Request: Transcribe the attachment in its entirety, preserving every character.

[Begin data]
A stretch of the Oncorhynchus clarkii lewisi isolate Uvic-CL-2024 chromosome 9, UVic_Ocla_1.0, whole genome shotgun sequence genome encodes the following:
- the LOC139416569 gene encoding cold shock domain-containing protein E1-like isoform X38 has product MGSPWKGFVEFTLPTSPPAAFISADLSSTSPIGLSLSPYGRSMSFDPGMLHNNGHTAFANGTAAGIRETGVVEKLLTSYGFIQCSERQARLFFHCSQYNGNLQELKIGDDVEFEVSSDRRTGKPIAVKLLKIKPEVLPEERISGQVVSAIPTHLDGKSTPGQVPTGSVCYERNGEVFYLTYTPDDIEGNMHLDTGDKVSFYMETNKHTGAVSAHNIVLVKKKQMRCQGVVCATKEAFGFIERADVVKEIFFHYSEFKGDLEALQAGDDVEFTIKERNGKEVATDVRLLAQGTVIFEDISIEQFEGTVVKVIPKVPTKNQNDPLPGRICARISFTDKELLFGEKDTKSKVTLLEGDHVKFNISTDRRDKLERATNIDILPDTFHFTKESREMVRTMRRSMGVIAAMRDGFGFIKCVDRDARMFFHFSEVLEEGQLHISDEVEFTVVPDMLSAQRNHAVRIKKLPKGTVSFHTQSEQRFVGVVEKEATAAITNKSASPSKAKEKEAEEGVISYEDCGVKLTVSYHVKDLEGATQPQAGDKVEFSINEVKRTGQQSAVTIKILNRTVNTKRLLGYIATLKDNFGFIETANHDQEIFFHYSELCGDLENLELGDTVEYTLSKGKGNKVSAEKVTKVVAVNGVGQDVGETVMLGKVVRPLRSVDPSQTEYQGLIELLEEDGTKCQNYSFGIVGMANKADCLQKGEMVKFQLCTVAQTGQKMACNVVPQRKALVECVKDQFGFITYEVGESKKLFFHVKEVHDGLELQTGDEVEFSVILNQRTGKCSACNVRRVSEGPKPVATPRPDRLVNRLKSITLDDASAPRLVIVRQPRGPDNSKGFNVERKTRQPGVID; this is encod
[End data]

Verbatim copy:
A stretch of the Oncorhynchus clarkii lewisi isolate Uvic-CL-2024 chromosome 9, UVic_Ocla_1.0, whole genome shotgun sequence genome encodes the following:
- the LOC139416569 gene encoding cold shock domain-containing protein E1-like isoform X38 has product MGSPWKGFVEFTLPTSPPAAFISADLSSTSPIGLSLSPYGRSMSFDPGMLHNNGHTAFANGTAAGIRETGVVEKLLTSYGFIQCSERQARLFFHCSQYNGNLQELKIGDDVEFEVSSDRRTGKPIAVKLLKIKPEVLPEERISGQVVSAIPTHLDGKSTPGQVPTGSVCYERNGEVFYLTYTPDDIEGNMHLDTGDKVSFYMETNKHTGAVSAHNIVLVKKKQMRCQGVVCATKEAFGFIERADVVKEIFFHYSEFKGDLEALQAGDDVEFTIKERNGKEVATDVRLLAQGTVIFEDISIEQFEGTVVKVIPKVPTKNQNDPLPGRICARISFTDKELLFGEKDTKSKVTLLEGDHVKFNISTDRRDKLERATNIDILPDTFHFTKESREMVRTMRRSMGVIAAMRDGFGFIKCVDRDARMFFHFSEVLEEGQLHISDEVEFTVVPDMLSAQRNHAVRIKKLPKGTVSFHTQSEQRFVGVVEKEATAAITNKSASPSKAKEKEAEEGVISYEDCGVKLTVSYHVKDLEGATQPQAGDKVEFSINEVKRTGQQSAVTIKILNRTVNTKRLLGYIATLKDNFGFIETANHDQEIFFHYSELCGDLENLELGDTVEYTLSKGKGNKVSAEKVTKVVAVNGVGQDVGETVMLGKVVRPLRSVDPSQTEYQGLIELLEEDGTKCQNYSFGIVGMANKADCLQKGEMVKFQLCTVAQTGQKMACNVVPQRKALVECVKDQFGFITYEVGESKKLFFHVKEVHDGLELQTGDEVEFSVILNQRTGKCSACNVRRVSEGPKPVATPRPDRLVNRLKSITLDDASAPRLVIVRQPRGPDNSKGFNVERKTRQPGVID; this is encod